How to use multiple displays ?

There is no limit in Millumin about displays, the only limit is the hardware : in brief, this is how many displays you can physically connect to your computer. If you plan to buy an Apple Silicon machine, be sure to check this article to learn about physical displays limitation : Recommendations .

Also, if you need an adapater (for example from Thunderbolt to HDMI), It is better to use an active one. For a better understanding about active VS passive adapters, you can watch this video.

Lastly, if you need more video outputs than your computer can offer, please read the sections below.

Splitters / Wall Controllers

A video splitter is copying the same image from one input to several outputs. While very cheap ones only copy the whole image, some models, often called wall controllers, are recognized by your system as a giant display, that is splitted into smaller outputs :

There are several cards on the market, but the Datapath FX4 is probably one of the best. It can split a big 4K HDMI/DisplayPort output into 4 smaller 1080p60 HDMI/SDI outputs. Please note that multiple FX4 can be synchronized together, see this article : How to synchronize multiple Datapath Fx4 ?

The AJA HA5-4K (4Kp60 HDMI into 4 x 1080 SDI) can also be a good choice, while the Magnimage MIG-F4 or the Bitvisus 104PRO are close to the FX4 (but it does not feature any synchronization system).
 The Theatrixx DisplayPort to Quad SDI can receives 4 x 4Kp60 inputs then splits them into 16 x 3G-SDI 1080p60.
 Some generic 4K wall controllers are sold around US$150 on various marketplaces, but be sure to check the resolution and frequency.

Years ago, the Matrox TripleHead was quite popular, but it tends not to work properly on recent computers. If you are using this card, be sure to check this compatibility sheat.

Video processors such as the Barco E2 can also do the same, but are of course more expensive.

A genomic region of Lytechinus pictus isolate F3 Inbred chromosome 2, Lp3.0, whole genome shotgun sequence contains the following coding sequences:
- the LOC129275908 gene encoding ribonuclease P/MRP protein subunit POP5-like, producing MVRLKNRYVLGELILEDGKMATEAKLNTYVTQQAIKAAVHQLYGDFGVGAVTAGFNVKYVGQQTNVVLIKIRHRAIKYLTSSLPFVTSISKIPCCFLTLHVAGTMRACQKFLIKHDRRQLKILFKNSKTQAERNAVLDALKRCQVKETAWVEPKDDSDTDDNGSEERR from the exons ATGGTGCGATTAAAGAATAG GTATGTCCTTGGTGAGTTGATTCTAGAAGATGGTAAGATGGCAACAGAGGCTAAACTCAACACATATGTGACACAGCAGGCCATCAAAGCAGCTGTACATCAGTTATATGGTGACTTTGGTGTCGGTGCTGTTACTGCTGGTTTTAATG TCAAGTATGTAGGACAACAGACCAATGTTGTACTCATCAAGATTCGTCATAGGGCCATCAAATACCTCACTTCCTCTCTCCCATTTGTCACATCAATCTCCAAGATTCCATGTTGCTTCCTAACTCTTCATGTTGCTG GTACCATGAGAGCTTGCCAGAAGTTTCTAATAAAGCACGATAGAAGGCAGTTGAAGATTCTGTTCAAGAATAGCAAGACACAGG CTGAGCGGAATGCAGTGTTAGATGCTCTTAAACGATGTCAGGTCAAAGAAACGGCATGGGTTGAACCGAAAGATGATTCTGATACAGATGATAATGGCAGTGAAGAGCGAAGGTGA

Nowadays, you can also use 8K wall controllers such as the RGBLink D8, the Great Prosperity 8K Wall Controller or the Astro HDMI 2.1 to 2.0x4 converter. Indeed, recent computers such as the MacBookPro M2 Max feature a HDMI 2.1 output, so suitable for a 7680x4320@60 signal.

Blackmagic Cards

These are special device supported by Millumin, that can output to HDMI or SDI.
 For example, the Ultrastudio Monitor 3G can output to 1080p60 HDMI/SDI. The Blackmagic Decklink 8K Pro is quite affordable and can manage up to 4 x 4K SDI outputs : with splitters, it means that you can manage 16 x 1080p60 outputs.
 You can even embed such cards inside a Thunderbolt chassis, but keep in mind that Thunderbolt bandwidth will limit the outputs to 2 x 2160p60 (or 4 x 2160p30).

Lastly, it is interesting to note that the Decklink 8K Pro is able to output 4 x frame-sync 2160p SDI. To do, you need to use the device in 4320p mode by setting the connector to SDI 1 to 4 in or out in Blackmagic Desktop Video Setup. This way, it outputs to the whole device, the 4 SDI connectors at once (4320p in total, each SDI connector outputting to 2160p).
 If needed, use a video-routing to easily manage your canvases to your outputs. See this article : Video Routing

This is a technology that creates a virtual display on your computer, then sends its content to a compatible device. This requires to install drivers.
 For example, the Startech USB to VGA Adapter connects via USB and can output 1920x1200. The Plugable USB-C Triple HDMI Display Docking Station connects via USB-C and supports 3 HDMI outputs.
 However, from experience, frame drops can arise (this may be fixed in later DisplayLink update).


These are not splitters, it just provides more DisplayPort or HDMI ports via USB-C or Thunderbolt. Consequently, if your graphic card has a limitation in terms of numbers of outputs (such as for Apple Silicon computers), this will not help you to get more outputs.
 Example of such docks is the CalDigit Mini Dock, that provides 2 HDMI outputs via Thunderbolt 3.


On very different side, if your projector is suitable for NDI protocol, you can directly inject an output via a network cable. Or use a BirdDog PLAY to do so.

Also, eGPU can be a good alternative to get multiple outputs. However, they only works on with Intel computers, not with Apple Silicon ones.
 More info in this article : Can Millumin use an eGPU ?

Lastly, you could use multiples machines all synchronized via a timecode.
 See this article more more info : Timecodes

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